Personal website of Gregory K. Maxey, Commander USN (Retired)
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This Microsoft Word Tips & Microsoft Word Help page provides a brief description of the use and construction of the AutoTextList field first introduced with Word 97. Yes, way back then!
With the introduction of content controls in Word 2007, some advanced Word users may feel that the AutoTextField has no place in the modern age.
I am not here to either promote or diminish its usefulness. My goal is simply to show you a VBA method to quickly create and employ an AutoTextField in your documents.
When introduced, the AutoTextList field provided the welcome advantage of a single item selectable dropdown list. The only alternative, way back then, was to use a protected formfield dropdown list with all baggage it brought along (e.g., suppressed spellchecking and other document tools).
The AutoTextList field leverages the fact (then and now) that Word, whether obviously or not, can organize AutoText entries (and building blocks) by the style applied to the text when the building block is created.
For example, all of the fruit and vegetable items shown in list below are individual building block entries defined and stored in my Normal template. They are isolated and filtered from the hundreds of other building blocks define in my Normal template because they were all created from text formatted with a unique style named "FVList." They are displayed in list format using an AutoTextList field.
As with all Word fields, the AutoTextList field can display the field result or underlying code:
Note: When you define an AutoTextList field with the user interface or code, a "literal text" attribute is used to set what the field displays (result) before making a selection. I don't know why this literal text attribute is not displayed in the field code.
A Google search will provide plenty of links to manual step by step procedures for defining and saving building blocks (autotext) entries and for creating an AutoTextList. Duplicating one of those wouldn't be very much fun!
The following is an automated VBA procedure that enables you to create an AutoTextList field (and save the field itself as a separate building block for reuse) with a few simple steps.
Sub DefineAutoTextList() 'Passes as arguments "Literal Text", "Sytle", _ '"Tip Text" and name of AutoTextList Building Block BuildATList "FVList", "Select", _ "Right-click to make your fruit/vegtable selection", "Fruit_Veggies" lbl_Exit: Exit Sub End Sub Sub BuildATList(strStyle As String, strLit As String, _ strTip As String, strListName As String) Dim oRng As Range, oATRng As Range Dim oPar As Paragraph Dim oFld As Field On Error Resume Next 'Creates style if not already present. ActiveDocument.Styles.Add (strStyle) On Error GoTo 0 Set oRng = Selection.Range 'Apply unique style to list items. oRng.Style = strStyle For Each oPar In oRng.Paragraphs 'Isolate and define building blocks. Set oATRng = oPar.Range oATRng.End = oATRng.End - 1 NormalTemplate.BuildingBlockEntries.Add oATRng.Text, _ wdTypeAutoText, "General", oATRng Next oPar 'Define and insert the field. Set oFld = ActiveDocument.Fields.Add(oRng, wdFieldAutoTextList, _ "" & Chr(34) + strLit & Chr(34) & _ " \s " & Chr(34) + strStyle & Chr(34) & " \t " & _ Chr(34) + strTip & Chr(34) & "", False) oFld.Code.Paragraphs(1).Style = "Normal" Set oRng = oFld.Code.Paragraphs(1).Range NormalTemplate.BuildingBlockEntries.Add strListName, _ wdTypeAutoText, "General", oRng 'If you want to get rig of the "Create AutoText ..." _ 'entry at the bottom of the list then unstet and run KillCat: 'KillCat If MsgBox("Changes have been made to your normal template." & vbCr + vbCr _ & "Do you want to save Normal templage now?", vbQuestion + vbYesNo, _ "SAVE CHANGES") = vbYes Then NormalTemplate.Save End If lbl_Exit: Exit Sub End Sub Sub KillCat() Dim lngIndex As Long Dim oCB As CommandBar Set oCB = ActiveDocument.CommandBars("Field AutoText") For lngIndex = oCB.Controls.Count To 1 Step -1 If oCB.Controls(lngIndex).Caption = "&Create AutoText..." Then oCB.Controls(lngIndex).Delete Exit For End If Next lbl_Exit: Set oCB = Nothing Exit Sub End Sub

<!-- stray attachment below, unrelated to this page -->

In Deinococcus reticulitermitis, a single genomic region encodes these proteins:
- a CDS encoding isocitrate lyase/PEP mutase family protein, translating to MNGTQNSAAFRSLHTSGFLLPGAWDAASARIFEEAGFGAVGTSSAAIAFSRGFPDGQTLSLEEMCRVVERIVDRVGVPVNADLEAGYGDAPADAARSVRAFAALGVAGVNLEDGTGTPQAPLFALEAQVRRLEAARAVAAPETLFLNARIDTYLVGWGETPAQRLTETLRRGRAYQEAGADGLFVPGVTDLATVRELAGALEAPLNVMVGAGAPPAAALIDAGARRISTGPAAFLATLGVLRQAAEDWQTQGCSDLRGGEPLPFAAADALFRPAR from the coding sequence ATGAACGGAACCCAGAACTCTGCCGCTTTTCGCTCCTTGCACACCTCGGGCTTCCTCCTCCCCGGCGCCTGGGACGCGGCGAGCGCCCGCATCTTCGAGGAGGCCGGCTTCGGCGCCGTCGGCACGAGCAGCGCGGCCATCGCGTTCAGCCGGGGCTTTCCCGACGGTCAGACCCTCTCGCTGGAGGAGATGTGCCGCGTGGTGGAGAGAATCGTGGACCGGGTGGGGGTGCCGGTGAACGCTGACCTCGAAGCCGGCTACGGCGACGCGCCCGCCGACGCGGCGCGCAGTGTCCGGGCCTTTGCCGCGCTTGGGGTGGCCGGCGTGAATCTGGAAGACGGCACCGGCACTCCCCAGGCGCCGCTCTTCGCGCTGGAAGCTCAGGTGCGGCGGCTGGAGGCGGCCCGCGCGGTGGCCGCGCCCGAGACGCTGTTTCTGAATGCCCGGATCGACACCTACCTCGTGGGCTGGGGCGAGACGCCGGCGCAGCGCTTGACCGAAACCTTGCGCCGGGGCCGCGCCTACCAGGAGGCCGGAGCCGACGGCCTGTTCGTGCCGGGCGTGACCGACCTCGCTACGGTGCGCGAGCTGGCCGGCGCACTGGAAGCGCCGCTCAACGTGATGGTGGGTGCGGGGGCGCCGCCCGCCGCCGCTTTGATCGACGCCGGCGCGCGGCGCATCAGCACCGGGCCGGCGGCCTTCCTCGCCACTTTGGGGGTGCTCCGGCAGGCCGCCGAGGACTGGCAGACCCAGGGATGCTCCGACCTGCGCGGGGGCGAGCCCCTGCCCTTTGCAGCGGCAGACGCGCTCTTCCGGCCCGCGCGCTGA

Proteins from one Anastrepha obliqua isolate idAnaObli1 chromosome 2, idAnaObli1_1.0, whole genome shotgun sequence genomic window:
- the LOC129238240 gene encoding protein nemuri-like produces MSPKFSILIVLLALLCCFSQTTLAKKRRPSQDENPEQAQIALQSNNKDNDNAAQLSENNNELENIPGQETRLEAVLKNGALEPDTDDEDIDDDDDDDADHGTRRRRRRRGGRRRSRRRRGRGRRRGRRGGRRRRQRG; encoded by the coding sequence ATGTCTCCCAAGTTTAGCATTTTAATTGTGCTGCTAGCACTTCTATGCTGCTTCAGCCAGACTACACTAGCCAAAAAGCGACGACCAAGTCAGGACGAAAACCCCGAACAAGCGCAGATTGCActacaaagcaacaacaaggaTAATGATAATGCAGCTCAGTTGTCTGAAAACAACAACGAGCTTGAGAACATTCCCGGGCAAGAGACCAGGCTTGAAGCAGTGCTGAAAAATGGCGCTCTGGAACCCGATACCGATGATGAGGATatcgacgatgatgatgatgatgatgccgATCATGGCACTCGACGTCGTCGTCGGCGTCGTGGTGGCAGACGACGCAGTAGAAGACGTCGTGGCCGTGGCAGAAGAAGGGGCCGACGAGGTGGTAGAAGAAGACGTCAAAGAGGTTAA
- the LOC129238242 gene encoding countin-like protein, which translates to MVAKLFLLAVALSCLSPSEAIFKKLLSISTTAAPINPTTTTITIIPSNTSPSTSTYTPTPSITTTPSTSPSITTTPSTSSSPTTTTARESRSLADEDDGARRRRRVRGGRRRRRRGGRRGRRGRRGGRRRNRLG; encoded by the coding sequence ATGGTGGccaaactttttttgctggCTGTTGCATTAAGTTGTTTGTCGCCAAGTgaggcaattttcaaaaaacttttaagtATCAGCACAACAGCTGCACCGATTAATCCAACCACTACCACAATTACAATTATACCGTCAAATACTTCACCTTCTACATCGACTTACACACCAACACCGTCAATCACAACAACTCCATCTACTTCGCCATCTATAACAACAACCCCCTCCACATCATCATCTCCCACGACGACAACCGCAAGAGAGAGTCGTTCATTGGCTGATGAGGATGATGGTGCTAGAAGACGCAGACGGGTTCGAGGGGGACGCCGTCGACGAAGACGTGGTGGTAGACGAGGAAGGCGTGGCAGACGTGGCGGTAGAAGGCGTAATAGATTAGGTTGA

Advanced users already know or won't be surprised to discover that the AutoTextList displayed in the document is actually a CommandBar. Yes, a CommandBar even in Word 2007 and higher. If you don't like the unsightly "Create AutoText ..." at the trail of your AutoTextList, you can delete it by including the call to KillCat in the code above.
See: Installing Macros for instructions on how to set up and use the macros provided in this Microsoft Word Help & Microsoft Word Tips page.
Note: This tips page, illustrations and examples were developed using Word 2010. It is wholly functional with Word 2003 trough 2016.
That's it! I hope you have found this tips page useful and informative.
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